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EMF Studies

29 September 2016

More on How Cellphones Are Linked to Brain Cancer

(Choice of image by Editor of "Towards Better Health")
More on how cellphones are linked to brain cancer
by Ronald Melnick, Opinion, jhnewsandguide.com,
28 September 2016

Contrary to what Bob Culver asserts in his commentary in the Jackson Hole News&Guide on Sept. 21 (“Phones haven’t been proven to cause cancer”), there is a substantial and growing body of independent scientific evidence indicating that non-ionizing microwave radiation from cellphones — RFR — can be damaging to human health.

In 2011 the International Agency for Research on Cancer carried out an extensive review of the world’s literature and classified RFR as a “possible human carcinogen” (published in volume 102 of the IARC Monographs on the Evaluation of Carcinogenic Risks to Humans: Non-Ionizing Radiation, Part II: Radiofrequency Electromagnetic Fields, 2013). The section on cancer in humans lists more than 130 references.

As a senior scientist with the National Toxicology Program, I was one of 22 experts who participated in that IARC evaluation five years ago. At that time we classified cellphone radiation as possibly carcinogenic to humans based on positive associations that had been observed between cellphone radiation and malignant brain tumors and tumors of Schwann cells that surround the auditory nerve leading from the inner ear to the brain (acoustic neuroma). A causal relationship was considered to be credible, and deemed by the IARC as “limited evidence of carcinogenicity.”

However, our working group did not conclude then that there was “sufficient evidence of carcinogenicity” (i.e., causal relationship had been firmly established), because recall bias in the case-control studies could not be fully ruled out as a possible contributing factor. The IARC working group noted that brain cancer risks were increased significantly after 10 years of use, and risk levels were greatest on the side of the head on which users held their cellphones.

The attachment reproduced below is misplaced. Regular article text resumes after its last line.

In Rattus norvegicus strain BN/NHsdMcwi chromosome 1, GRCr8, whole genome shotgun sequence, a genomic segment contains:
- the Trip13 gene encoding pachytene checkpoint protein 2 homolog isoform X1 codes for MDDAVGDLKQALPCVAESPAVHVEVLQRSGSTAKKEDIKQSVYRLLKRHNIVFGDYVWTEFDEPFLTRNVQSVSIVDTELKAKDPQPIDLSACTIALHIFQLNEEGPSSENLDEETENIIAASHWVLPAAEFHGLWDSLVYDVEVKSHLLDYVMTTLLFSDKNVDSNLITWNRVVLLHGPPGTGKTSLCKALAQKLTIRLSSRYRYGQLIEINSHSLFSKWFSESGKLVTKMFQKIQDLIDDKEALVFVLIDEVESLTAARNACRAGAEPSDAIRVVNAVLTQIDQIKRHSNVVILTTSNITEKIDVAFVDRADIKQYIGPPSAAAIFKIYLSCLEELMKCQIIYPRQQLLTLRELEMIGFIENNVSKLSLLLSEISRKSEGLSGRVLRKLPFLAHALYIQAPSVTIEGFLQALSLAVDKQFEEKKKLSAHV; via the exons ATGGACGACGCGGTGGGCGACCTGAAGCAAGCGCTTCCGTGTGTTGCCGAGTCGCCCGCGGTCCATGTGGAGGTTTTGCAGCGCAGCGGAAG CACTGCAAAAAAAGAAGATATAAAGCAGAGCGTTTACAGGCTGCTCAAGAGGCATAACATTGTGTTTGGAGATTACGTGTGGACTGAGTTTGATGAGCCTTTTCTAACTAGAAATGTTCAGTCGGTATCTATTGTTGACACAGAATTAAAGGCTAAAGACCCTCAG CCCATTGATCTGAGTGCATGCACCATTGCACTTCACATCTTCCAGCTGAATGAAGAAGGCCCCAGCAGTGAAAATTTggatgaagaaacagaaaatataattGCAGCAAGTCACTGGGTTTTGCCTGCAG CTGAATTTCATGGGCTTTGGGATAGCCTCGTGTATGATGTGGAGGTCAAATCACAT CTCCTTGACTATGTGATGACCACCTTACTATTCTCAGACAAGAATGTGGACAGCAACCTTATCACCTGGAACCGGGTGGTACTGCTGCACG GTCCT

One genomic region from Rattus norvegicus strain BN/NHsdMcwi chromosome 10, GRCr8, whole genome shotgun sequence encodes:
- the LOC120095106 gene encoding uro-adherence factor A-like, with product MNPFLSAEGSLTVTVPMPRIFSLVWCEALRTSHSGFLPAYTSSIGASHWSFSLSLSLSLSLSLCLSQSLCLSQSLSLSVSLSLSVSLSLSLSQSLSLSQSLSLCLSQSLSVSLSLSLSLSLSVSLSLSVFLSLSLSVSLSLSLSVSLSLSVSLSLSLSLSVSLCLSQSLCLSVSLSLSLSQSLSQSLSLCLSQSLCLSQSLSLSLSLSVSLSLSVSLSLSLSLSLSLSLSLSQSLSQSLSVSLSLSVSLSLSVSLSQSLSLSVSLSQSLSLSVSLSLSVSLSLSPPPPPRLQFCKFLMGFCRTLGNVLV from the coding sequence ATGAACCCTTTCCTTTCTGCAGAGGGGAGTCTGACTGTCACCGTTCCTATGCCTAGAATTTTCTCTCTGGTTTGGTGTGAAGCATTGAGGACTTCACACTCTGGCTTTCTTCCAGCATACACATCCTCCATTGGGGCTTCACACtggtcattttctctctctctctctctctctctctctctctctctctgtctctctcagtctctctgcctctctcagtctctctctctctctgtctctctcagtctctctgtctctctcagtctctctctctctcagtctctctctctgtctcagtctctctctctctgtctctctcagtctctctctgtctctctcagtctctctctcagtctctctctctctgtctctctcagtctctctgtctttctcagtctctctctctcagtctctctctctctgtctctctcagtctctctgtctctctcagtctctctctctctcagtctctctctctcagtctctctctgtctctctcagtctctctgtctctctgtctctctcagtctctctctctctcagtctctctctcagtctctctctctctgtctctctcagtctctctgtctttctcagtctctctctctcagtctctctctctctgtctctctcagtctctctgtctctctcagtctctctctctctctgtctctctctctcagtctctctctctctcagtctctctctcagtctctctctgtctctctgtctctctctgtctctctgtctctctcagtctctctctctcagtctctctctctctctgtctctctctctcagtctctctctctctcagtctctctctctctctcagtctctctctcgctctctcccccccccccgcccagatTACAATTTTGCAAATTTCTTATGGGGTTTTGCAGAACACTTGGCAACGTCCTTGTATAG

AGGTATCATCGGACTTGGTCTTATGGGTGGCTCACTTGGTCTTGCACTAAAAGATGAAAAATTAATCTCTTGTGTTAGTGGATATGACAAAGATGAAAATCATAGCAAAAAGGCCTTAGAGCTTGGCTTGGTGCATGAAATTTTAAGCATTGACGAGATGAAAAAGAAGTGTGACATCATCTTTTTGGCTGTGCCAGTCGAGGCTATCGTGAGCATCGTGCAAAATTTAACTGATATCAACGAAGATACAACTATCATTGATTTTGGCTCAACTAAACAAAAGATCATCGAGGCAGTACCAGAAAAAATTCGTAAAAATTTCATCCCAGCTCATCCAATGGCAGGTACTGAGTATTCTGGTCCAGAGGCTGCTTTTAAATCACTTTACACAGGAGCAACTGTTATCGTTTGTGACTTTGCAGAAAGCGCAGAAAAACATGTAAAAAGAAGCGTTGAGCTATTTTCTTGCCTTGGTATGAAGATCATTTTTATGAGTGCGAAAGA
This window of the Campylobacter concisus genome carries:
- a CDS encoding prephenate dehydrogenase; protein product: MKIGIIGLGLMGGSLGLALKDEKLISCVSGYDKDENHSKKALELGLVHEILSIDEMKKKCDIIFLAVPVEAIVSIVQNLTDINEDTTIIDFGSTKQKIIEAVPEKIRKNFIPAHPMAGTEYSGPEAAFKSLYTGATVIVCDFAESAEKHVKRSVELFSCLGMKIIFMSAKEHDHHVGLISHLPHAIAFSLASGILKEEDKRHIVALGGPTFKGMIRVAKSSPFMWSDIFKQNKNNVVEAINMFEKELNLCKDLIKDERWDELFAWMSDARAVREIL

More recent evidence on health effects of cellphone radiation has strengthened the case for concluding that this radiation poses a cancer risk. The U.S. National Toxicology Program recently reported results from a study in which rats and mice were exposed to cellphone RFR for two years at exposure intensities in the range of cellphone emissions and that did not cause measurable increases in body temperature.

Carcinogenicity studies in rodents are important for several reasons: 1) Animals and humans exhibit similarities in biological processes of disease induction (that is why animal models are used in preclinical trials of new pharmaceutical agents); 2) It is unethical to intentionally expose humans to hazardous agents; 3) Every agent that is known to cause cancer in humans is carcinogenic in animals when adequately tested (IARC, preamble); and 4) Almost one-third of human carcinogens were identified after carcinogenic effects were found in well-conducted animal studies (Huff, 1993, Chemicals and cancer in humans: first evidence in experimental animals, Environmental Health Perspectives 100:201-210).

The findings of highly malignant and quite rare brain tumors and malignant Schwann cell tumors of the heart in the NTP study present a major public health concern because some of these same types of tumors had been reported in epidemiological studies of adult cellphone users. In addition the NTP reported DNA damage was induced in brain cells of exposed animals. While Mr. Culver is correct that RFR is a type of non-ionizing radiation, the findings of tumors and DNA damage in exposed animals demonstrate that such radiation can adversely affect “living tissue.” For children cancer risks may be greater than that for adults because of greater penetration and absorption of cellphone radiation in the brains of children and because the developing nervous system of children is more susceptible to tissue- damaging agents.

It is a tragedy when any individual dies of a preventable disease. The death of Keith Phillips from brain cancer might well have not happened if he had been aware of evidence linking cellphone radiation with cancer. In light of the accumulating evidence of increased cancer risk from cellphone RFR, precautionary measures should be implemented rather than waiting for the absolute proof that Mr. Culver seems to require before he would offer any caution to his family or friends. If we insist on definitive proof of human harm we are effectively treating ourselves and our families as lab rats in an experiment without any controls and without our consent.

Ronald Melnick, Ph.D, was a senior toxicologist in the Environmental Toxicology Program at the National Institute of Environmental Health Sciences when he led the design of the NTP studies on cellphone RFR. He is now retired and serves as senior scientific advisor to the Environmental Health Trust.


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